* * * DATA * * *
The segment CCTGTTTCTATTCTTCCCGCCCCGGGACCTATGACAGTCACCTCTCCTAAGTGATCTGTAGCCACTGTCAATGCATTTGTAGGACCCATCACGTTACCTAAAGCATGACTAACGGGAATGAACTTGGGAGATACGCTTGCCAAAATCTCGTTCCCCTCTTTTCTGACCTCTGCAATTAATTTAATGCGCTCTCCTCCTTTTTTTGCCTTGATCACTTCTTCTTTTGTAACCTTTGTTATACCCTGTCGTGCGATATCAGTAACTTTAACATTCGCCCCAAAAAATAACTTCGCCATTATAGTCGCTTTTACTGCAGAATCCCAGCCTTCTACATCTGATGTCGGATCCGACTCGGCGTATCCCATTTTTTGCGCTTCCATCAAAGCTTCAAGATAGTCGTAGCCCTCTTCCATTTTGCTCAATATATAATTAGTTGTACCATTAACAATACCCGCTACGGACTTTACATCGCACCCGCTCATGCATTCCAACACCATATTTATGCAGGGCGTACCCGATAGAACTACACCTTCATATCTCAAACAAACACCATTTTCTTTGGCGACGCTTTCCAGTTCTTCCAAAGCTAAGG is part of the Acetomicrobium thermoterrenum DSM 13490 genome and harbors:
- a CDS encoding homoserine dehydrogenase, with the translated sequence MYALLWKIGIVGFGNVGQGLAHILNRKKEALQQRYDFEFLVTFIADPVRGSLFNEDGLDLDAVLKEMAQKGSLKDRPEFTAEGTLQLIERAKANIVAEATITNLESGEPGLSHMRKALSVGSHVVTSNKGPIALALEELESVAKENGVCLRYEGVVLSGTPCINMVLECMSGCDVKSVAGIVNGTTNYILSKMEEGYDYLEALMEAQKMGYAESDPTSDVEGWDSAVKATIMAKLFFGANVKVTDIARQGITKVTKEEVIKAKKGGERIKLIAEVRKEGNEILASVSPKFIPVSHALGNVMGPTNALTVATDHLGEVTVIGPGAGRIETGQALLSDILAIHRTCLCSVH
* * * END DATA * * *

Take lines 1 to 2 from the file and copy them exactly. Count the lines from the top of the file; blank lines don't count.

The segment CCTGTTTCTATTCTTCCCGCCCCGGGACCTATGACAGTCACCTCTCCTAAGTGATCTGTAGCCACTGTCAATGCATTTGTAGGACCCATCACGTTACCTAAAGCATGACTAACGGGAATGAACTTGGGAGATACGCTTGCCAAAATCTCGTTCCCCTCTTTTCTGACCTCTGCAATTAATTTAATGCGCTCTCCTCCTTTTTTTGCCTTGATCACTTCTTCTTTTGTAACCTTTGTTATACCCTGTCGTGCGATATCAGTAACTTTAACATTCGCCCCAAAAAATAACTTCGCCATTATAGTCGCTTTTACTGCAGAATCCCAGCCTTCTACATCTGATGTCGGATCCGACTCGGCGTATCCCATTTTTTGCGCTTCCATCAAAGCTTCAAGATAGTCGTAGCCCTCTTCCATTTTGCTCAATATATAATTAGTTGTACCATTAACAATACCCGCTACGGACTTTACATCGCACCCGCTCATGCATTCCAACACCATATTTATGCAGGGCGTACCCGATAGAACTACACCTTCATATCTCAAACAAACACCATTTTCTTTGGCGACGCTTTCCAGTTCTTCCAAAGCTAAGG is part of the Acetomicrobium thermoterrenum DSM 13490 genome and harbors:
- a CDS encoding homoserine dehydrogenase, with the translated sequence MYALLWKIGIVGFGNVGQGLAHILNRKKEALQQRYDFEFLVTFIADPVRGSLFNEDGLDLDAVLKEMAQKGSLKDRPEFTAEGTLQLIERAKANIVAEATITNLESGEPGLSHMRKALSVGSHVVTSNKGPIALALEELESVAKENGVCLRYEGVVLSGTPCINMVLECMSGCDVKSVAGIVNGTTNYILSKMEEGYDYLEALMEAQKMGYAESDPTSDVEGWDSAVKATIMAKLFFGANVKVTDIARQGITKVTKEEVIKAKKGGERIKLIAEVRKEGNEILASVSPKFIPVSHALGNVMGPTNALTVATDHLGEVTVIGPGAGRIETGQALLSDILAIHRTCLCSVH